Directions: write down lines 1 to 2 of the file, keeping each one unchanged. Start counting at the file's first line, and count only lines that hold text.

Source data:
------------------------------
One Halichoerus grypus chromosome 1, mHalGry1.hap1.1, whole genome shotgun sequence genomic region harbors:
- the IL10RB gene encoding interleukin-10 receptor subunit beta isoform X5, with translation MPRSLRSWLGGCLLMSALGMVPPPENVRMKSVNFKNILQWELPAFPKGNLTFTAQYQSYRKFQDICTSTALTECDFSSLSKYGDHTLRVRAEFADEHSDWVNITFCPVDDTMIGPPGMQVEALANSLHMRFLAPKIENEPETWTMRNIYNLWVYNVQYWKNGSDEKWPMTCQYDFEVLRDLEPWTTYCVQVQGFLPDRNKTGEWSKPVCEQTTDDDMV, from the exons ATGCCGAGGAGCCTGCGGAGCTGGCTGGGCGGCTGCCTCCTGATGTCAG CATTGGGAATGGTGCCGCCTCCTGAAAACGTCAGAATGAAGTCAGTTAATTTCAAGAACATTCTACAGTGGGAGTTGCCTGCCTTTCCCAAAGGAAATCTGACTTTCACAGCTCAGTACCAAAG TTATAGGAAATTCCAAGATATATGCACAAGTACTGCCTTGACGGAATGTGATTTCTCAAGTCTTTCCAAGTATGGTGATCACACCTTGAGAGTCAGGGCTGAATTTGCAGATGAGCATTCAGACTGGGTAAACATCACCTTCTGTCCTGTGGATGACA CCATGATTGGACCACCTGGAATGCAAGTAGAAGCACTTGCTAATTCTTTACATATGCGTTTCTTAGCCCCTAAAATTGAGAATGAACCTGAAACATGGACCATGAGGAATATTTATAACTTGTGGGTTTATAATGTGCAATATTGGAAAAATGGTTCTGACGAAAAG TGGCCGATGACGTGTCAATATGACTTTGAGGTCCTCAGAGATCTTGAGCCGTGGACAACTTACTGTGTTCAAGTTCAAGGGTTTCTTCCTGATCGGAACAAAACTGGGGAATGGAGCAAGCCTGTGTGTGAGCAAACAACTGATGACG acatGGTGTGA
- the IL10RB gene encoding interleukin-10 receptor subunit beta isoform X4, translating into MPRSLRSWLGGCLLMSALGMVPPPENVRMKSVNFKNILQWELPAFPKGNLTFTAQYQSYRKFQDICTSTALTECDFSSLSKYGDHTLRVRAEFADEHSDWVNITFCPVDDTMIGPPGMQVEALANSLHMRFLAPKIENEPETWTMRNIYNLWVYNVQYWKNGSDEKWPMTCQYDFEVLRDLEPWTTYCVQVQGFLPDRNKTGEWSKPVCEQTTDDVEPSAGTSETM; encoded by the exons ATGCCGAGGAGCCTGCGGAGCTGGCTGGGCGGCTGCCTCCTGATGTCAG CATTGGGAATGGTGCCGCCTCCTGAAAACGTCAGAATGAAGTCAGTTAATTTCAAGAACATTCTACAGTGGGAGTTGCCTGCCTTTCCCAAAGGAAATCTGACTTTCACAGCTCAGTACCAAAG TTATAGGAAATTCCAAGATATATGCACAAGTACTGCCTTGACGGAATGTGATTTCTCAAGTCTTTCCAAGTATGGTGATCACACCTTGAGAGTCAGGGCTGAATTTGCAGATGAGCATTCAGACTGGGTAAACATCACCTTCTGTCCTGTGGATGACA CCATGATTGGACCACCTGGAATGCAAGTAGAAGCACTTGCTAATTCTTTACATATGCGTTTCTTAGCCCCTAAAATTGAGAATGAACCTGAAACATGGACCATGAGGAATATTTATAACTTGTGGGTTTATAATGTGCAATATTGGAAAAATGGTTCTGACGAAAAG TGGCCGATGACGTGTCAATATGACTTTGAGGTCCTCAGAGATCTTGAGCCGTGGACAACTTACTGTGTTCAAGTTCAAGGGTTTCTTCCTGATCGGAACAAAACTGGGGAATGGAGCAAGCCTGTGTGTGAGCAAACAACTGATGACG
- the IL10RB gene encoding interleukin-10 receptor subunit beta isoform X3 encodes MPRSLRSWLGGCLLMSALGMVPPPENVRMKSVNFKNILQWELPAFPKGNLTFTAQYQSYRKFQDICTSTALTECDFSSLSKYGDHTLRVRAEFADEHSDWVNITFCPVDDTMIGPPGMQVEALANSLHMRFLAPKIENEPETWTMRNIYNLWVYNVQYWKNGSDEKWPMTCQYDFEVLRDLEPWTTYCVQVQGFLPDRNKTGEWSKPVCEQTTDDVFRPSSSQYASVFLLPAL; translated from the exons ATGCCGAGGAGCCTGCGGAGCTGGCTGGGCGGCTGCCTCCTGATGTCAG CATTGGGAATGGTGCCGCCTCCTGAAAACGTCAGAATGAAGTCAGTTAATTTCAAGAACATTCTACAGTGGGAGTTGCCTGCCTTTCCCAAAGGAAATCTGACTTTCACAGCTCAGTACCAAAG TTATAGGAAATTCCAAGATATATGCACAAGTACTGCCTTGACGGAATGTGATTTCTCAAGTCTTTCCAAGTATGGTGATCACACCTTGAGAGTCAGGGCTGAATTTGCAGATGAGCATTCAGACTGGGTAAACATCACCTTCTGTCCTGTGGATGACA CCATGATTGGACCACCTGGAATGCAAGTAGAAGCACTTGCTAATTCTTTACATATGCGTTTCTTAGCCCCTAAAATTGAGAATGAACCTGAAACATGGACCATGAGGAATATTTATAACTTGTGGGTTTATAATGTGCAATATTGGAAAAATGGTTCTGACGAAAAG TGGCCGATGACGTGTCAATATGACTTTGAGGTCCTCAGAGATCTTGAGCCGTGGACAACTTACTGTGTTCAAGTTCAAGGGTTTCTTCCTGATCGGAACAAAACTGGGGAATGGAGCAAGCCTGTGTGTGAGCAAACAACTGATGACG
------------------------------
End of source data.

One Halichoerus grypus chromosome 1, mHalGry1.hap1.1, whole genome shotgun sequence genomic region harbors:
- the IL10RB gene encoding interleukin-10 receptor subunit beta isoform X5, with translation MPRSLRSWLGGCLLMSALGMVPPPENVRMKSVNFKNILQWELPAFPKGNLTFTAQYQSYRKFQDICTSTALTECDFSSLSKYGDHTLRVRAEFADEHSDWVNITFCPVDDTMIGPPGMQVEALANSLHMRFLAPKIENEPETWTMRNIYNLWVYNVQYWKNGSDEKWPMTCQYDFEVLRDLEPWTTYCVQVQGFLPDRNKTGEWSKPVCEQTTDDDMV, from the exons ATGCCGAGGAGCCTGCGGAGCTGGCTGGGCGGCTGCCTCCTGATGTCAG CATTGGGAATGGTGCCGCCTCCTGAAAACGTCAGAATGAAGTCAGTTAATTTCAAGAACATTCTACAGTGGGAGTTGCCTGCCTTTCCCAAAGGAAATCTGACTTTCACAGCTCAGTACCAAAG TTATAGGAAATTCCAAGATATATGCACAAGTACTGCCTTGACGGAATGTGATTTCTCAAGTCTTTCCAAGTATGGTGATCACACCTTGAGAGTCAGGGCTGAATTTGCAGATGAGCATTCAGACTGGGTAAACATCACCTTCTGTCCTGTGGATGACA CCATGATTGGACCACCTGGAATGCAAGTAGAAGCACTTGCTAATTCTTTACATATGCGTTTCTTAGCCCCTAAAATTGAGAATGAACCTGAAACATGGACCATGAGGAATATTTATAACTTGTGGGTTTATAATGTGCAATATTGGAAAAATGGTTCTGACGAAAAG TGGCCGATGACGTGTCAATATGACTTTGAGGTCCTCAGAGATCTTGAGCCGTGGACAACTTACTGTGTTCAAGTTCAAGGGTTTCTTCCTGATCGGAACAAAACTGGGGAATGGAGCAAGCCTGTGTGTGAGCAAACAACTGATGACG acatGGTGTGA